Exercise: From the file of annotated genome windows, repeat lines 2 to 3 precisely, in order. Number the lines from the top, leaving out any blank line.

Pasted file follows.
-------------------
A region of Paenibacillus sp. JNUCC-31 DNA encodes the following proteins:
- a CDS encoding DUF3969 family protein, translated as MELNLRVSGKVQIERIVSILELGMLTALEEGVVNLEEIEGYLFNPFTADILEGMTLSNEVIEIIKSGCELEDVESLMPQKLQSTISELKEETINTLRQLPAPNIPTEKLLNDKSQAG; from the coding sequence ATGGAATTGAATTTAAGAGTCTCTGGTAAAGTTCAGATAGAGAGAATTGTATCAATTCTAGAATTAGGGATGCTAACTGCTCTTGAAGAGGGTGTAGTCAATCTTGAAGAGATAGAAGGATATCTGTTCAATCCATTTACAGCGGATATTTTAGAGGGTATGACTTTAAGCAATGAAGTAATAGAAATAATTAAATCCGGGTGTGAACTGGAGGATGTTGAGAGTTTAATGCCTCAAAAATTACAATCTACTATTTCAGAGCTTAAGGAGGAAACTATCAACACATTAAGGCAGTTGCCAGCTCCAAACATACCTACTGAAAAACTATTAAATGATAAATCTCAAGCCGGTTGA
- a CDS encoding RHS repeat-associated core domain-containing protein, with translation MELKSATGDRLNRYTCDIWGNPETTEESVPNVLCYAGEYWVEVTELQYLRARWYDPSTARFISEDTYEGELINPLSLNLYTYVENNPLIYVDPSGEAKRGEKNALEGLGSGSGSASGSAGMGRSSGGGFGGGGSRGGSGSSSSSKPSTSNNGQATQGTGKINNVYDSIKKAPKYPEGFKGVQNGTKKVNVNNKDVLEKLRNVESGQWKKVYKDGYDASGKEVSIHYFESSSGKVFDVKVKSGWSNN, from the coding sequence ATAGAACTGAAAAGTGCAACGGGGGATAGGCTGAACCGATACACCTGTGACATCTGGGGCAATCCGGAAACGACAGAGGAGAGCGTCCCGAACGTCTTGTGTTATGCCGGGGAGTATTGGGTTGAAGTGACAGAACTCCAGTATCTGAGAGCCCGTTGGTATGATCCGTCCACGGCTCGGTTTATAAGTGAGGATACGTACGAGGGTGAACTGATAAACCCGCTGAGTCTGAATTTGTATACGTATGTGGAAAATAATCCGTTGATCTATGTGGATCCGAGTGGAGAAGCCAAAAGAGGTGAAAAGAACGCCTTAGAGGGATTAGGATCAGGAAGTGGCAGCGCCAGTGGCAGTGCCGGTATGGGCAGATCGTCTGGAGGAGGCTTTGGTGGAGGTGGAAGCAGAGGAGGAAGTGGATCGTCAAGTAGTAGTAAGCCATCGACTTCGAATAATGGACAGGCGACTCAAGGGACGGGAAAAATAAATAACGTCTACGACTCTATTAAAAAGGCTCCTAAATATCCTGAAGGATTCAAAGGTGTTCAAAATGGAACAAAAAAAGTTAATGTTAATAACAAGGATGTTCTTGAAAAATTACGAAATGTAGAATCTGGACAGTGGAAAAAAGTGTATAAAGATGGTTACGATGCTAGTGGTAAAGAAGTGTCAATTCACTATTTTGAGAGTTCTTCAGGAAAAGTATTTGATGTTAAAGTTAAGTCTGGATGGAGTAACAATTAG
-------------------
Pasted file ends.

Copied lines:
- a CDS encoding DUF3969 family protein, translated as MELNLRVSGKVQIERIVSILELGMLTALEEGVVNLEEIEGYLFNPFTADILEGMTLSNEVIEIIKSGCELEDVESLMPQKLQSTISELKEETINTLRQLPAPNIPTEKLLNDKSQAG; from the coding sequence ATGGAATTGAATTTAAGAGTCTCTGGTAAAGTTCAGATAGAGAGAATTGTATCAATTCTAGAATTAGGGATGCTAACTGCTCTTGAAGAGGGTGTAGTCAATCTTGAAGAGATAGAAGGATATCTGTTCAATCCATTTACAGCGGATATTTTAGAGGGTATGACTTTAAGCAATGAAGTAATAGAAATAATTAAATCCGGGTGTGAACTGGAGGATGTTGAGAGTTTAATGCCTCAAAAATTACAATCTACTATTTCAGAGCTTAAGGAGGAAACTATCAACACATTAAGGCAGTTGCCAGCTCCAAACATACCTACTGAAAAACTATTAAATGATAAATCTCAAGCCGGTTGA
- a CDS encoding RHS repeat-associated core domain-containing protein, with translation MELKSATGDRLNRYTCDIWGNPETTEESVPNVLCYAGEYWVEVTELQYLRARWYDPSTARFISEDTYEGELINPLSLNLYTYVENNPLIYVDPSGEAKRGEKNALEGLGSGSGSASGSAGMGRSSGGGFGGGGSRGGSGSSSSSKPSTSNNGQATQGTGKINNVYDSIKKAPKYPEGFKGVQNGTKKVNVNNKDVLEKLRNVESGQWKKVYKDGYDASGKEVSIHYFESSSGKVFDVKVKSGWSNN, from the coding sequence ATAGAACTGAAAAGTGCAACGGGGGATAGGCTGAACCGATACACCTGTGACATCTGGGGCAATCCGGAAACGACAGAGGAGAGCGTCCCGAACGTCTTGTGTTATGCCGGGGAGTATTGGGTTGAAGTGACAGAACTCCAGTATCTGAGAGCCCGTTGGTATGATCCGTCCACGGCTCGGTTTATAAGTGAGGATACGTACGAGGGTGAACTGATAAACCCGCTGAGTCTGAATTTGTATACGTATGTGGAAAATAATCCGTTGATCTATGTGGATCCGAGTGGAGAAGCCAAAAGAGGTGAAAAGAACGCCTTAGAGGGATTAGGATCAGGAAGTGGCAGCGCCAGTGGCAGTGCCGGTATGGGCAGATCGTCTGGAGGAGGCTTTGGTGGAGGTGGAAGCAGAGGAGGAAGTGGATCGTCAAGTAGTAGTAAGCCATCGACTTCGAATAATGGACAGGCGACTCAAGGGACGGGAAAAATAAATAACGTCTACGACTCTATTAAAAAGGCTCCTAAATATCCTGAAGGATTCAAAGGTGTTCAAAATGGAACAAAAAAAGTTAATGTTAATAACAAGGATGTTCTTGAAAAATTACGAAATGTAGAATCTGGACAGTGGAAAAAAGTGTATAAAGATGGTTACGATGCTAGTGGTAAAGAAGTGTCAATTCACTATTTTGAGAGTTCTTCAGGAAAAGTATTTGATGTTAAAGTTAAGTCTGGATGGAGTAACAATTAG